There are lots of of retirements at the legacy level but there will be no problem filling these slots assuming they even need to be filled (recession, economic upheaval, etc). In a crunch, airlines can just slow down or stop hiring and let age-related attrition shrink the airline to the size needed to deal with whatever the situation is. That's very hypothetical though...but not implausible.

As for these pathways from regional to legacy, many people say that they are just schemes to attract pilots to a sector of aviation that might not otherwise draw the necessary numbers...and keep them there as long as possible at reduced pay rates by "dangling the carrot". The regionals do a very large percentage of mainline flying under the mainline umbrella...as much as 40%. The numbers are fluid but large. So mainline NEEDS regional feed and at the lowest operating cost.

Unfortunately, there doesn't seem to be hard data about how these schemes are administered or the success rate. Lots of anecdotal chatter about it though. I'm a devoted cynic and tend to agree about the purpose of them but my opinion is only worth what you paid for it.

Tell your husband to include the LCCs, UPS and FedEx in his targets. They seem to be just as tough to get on with but just might be a decent place to be long term.

Last edited by bafanguy; 31st Aug 2019 at 21:37.
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Old 1st Sep 2019, 10:42
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Originally Posted by bafanguy View Post
As for these pathways from regional to legacy, many people say that they are just schemes to attract pilots to a sector of aviation that might not otherwise draw the necessary numbers...and keep them there as long as possible at reduced pay rates by "dangling the carrot". The regionals do a very large percentage of mainline flying under the mainline umbrella...as much as 40%. The numbers are fluid but large. So mainline NEEDS regional feed and at the lowest operating cost.

Unfortunately, there doesn't seem to be hard data about how these schemes are administered or the success rate. Lots of anecdotal chatter about it though. I'm a devoted cynic and tend to agree about the purpose of them but my opinion is only worth what you paid for it.

Tell your husband to include the LCCs, UPS and FedEx in his targets. They seem to be just as tough to get on with but just might be a decent place to be long term.
Thank you bafanguy once again for your insight in this matter. This definitely illuminates the situation for my husband and where his resume actually stands experience-wise. What you read in the news makes it sound like it's a lot easier to enter into the US aviation business from the outside. It is a competitive market for sure; for some reason I thought the timing (and the mass exodus of COs) may have eased up on that competitiveness for applicants at my husband's level. It is good to read some honest truth.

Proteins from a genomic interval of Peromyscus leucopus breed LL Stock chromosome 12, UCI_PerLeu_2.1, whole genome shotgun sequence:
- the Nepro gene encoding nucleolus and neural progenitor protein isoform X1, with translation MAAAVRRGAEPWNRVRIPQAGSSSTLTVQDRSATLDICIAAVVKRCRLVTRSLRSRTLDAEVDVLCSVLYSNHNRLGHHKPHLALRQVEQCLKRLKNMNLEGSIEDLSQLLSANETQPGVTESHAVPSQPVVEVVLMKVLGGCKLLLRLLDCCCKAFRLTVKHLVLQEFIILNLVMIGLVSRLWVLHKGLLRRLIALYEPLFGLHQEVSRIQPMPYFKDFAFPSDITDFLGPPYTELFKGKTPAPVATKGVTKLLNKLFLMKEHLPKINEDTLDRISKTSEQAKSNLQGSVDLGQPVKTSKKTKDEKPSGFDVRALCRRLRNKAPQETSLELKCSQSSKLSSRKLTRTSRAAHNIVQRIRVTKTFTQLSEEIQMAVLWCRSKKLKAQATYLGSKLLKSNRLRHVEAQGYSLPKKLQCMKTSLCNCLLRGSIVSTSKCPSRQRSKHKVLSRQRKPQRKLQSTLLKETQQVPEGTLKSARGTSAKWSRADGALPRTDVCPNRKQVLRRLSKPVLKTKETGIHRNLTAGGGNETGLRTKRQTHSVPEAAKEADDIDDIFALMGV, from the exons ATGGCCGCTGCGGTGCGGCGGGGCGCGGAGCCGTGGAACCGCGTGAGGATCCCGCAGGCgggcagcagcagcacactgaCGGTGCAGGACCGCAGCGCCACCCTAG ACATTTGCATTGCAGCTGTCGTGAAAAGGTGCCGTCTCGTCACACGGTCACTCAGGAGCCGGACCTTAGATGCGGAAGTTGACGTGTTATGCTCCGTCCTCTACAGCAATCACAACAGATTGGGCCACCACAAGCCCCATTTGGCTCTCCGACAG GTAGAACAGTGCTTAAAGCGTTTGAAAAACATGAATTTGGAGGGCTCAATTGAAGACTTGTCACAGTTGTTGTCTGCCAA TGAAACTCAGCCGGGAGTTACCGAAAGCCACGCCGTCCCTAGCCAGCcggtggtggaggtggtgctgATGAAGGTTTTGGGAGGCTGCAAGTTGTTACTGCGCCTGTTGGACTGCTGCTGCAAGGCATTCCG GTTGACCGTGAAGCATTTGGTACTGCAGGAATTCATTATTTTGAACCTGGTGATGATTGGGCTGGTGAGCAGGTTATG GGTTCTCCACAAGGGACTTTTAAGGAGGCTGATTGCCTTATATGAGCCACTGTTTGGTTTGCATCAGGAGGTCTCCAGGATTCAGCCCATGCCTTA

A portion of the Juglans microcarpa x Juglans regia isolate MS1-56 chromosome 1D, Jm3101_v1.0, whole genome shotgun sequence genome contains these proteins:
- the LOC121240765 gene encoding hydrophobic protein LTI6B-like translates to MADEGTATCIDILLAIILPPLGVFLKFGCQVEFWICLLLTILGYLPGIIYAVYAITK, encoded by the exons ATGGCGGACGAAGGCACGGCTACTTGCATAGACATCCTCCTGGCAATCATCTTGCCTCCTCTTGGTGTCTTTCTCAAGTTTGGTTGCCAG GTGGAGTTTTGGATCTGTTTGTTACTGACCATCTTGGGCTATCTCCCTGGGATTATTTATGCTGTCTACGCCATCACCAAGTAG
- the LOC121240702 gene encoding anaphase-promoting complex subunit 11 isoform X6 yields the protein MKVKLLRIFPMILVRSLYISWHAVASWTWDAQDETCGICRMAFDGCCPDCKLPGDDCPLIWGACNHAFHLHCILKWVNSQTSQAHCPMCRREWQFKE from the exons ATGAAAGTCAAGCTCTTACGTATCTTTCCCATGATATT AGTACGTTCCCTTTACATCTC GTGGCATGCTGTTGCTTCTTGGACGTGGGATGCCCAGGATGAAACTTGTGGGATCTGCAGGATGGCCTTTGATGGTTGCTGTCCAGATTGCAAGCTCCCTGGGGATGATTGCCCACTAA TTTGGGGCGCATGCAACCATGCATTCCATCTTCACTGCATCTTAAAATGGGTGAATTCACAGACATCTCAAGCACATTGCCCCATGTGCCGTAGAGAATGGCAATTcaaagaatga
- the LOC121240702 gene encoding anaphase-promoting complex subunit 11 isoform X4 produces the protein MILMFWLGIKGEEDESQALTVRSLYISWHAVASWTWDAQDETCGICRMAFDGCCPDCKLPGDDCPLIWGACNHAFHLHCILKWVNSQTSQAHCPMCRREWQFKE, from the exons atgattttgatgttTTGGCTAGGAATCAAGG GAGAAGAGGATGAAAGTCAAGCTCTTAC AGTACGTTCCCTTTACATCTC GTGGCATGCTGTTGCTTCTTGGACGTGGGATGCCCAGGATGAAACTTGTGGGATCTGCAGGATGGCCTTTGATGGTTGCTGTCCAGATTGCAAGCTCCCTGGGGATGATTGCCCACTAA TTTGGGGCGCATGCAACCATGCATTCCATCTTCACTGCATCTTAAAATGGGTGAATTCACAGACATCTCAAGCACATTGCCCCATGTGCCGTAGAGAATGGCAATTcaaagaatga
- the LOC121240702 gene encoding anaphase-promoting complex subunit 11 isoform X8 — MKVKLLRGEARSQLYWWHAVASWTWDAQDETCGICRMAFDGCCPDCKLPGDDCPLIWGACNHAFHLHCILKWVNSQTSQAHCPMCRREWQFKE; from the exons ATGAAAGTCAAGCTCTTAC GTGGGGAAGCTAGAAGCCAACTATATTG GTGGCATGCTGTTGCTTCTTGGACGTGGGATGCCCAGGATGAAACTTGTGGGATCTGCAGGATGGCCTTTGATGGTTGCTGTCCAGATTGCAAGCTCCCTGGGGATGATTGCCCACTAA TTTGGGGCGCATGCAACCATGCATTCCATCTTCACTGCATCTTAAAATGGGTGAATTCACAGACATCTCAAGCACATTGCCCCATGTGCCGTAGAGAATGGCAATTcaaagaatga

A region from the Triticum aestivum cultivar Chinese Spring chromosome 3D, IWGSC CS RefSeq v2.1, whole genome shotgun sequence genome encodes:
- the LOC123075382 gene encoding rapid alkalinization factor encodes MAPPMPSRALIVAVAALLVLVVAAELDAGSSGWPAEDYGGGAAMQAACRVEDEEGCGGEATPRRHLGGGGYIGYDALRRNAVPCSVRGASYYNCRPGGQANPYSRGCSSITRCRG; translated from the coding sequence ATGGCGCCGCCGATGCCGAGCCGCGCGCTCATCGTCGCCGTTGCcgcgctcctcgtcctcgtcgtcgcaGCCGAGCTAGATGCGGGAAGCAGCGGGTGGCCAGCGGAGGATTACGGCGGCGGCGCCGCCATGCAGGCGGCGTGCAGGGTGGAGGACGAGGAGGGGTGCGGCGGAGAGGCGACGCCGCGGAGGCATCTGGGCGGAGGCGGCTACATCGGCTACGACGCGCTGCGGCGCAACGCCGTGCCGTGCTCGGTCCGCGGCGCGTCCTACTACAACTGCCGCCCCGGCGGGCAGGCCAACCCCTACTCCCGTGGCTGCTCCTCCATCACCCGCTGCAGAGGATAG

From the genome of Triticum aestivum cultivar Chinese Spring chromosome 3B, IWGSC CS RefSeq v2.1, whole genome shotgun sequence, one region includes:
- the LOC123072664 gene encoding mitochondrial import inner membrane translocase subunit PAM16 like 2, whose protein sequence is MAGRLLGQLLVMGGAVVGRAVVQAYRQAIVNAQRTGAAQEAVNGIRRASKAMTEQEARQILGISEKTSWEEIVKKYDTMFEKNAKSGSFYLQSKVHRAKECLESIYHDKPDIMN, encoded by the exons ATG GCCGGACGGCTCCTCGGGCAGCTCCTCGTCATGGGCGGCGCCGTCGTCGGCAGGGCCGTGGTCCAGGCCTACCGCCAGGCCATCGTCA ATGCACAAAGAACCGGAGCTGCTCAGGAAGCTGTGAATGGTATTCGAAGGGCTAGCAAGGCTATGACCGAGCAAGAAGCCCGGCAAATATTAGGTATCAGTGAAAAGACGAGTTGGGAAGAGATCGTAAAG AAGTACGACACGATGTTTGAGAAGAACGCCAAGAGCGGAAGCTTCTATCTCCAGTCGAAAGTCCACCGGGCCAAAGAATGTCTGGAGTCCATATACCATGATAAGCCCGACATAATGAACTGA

We are definitely looking into the LCCs. Spirit and Frontier for example have Airbus fleets; my husband really would love to continue to fly with that plane in the US, if even possible. I do have a question about FedEx/UPS. If my husband has his heart set on commercial passenger carriers with ER routes (like the majors/legacies), would it set him back, career-wise, if he flew with FedEx/UPS for 5-8 years? He would be getting the experience of flying in the US, but solely with cargo. I'm not sure if that would translate, or look good, on his future application to the legacies.
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Old 1st Sep 2019, 13:44
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ID,

I may have used clumsy sentence structure by appearing to lump FedEx and UPS in the same statement with the LCCs. FedEx and UPS are VERY good jobs and at least as competitive, if not more so, for applicants as the big passenger carriers. Cargo moves at night so people have to be content spending a big chunk of their working hours on the wrong side of the clock. As usual, more seniority will give a pilot more options of a schedule that he finds more palatable.

There's nothing wrong with flying for a good cargo carrier. FedEx and UPS are undoubtedly career-destination airlines...make no mistake about it. And each has plenty of wide-body international flying if that's a hard preference.

One can always choose to move on to a passenger carrier if they want and a few probably do these days but likely not too many, I'd guess.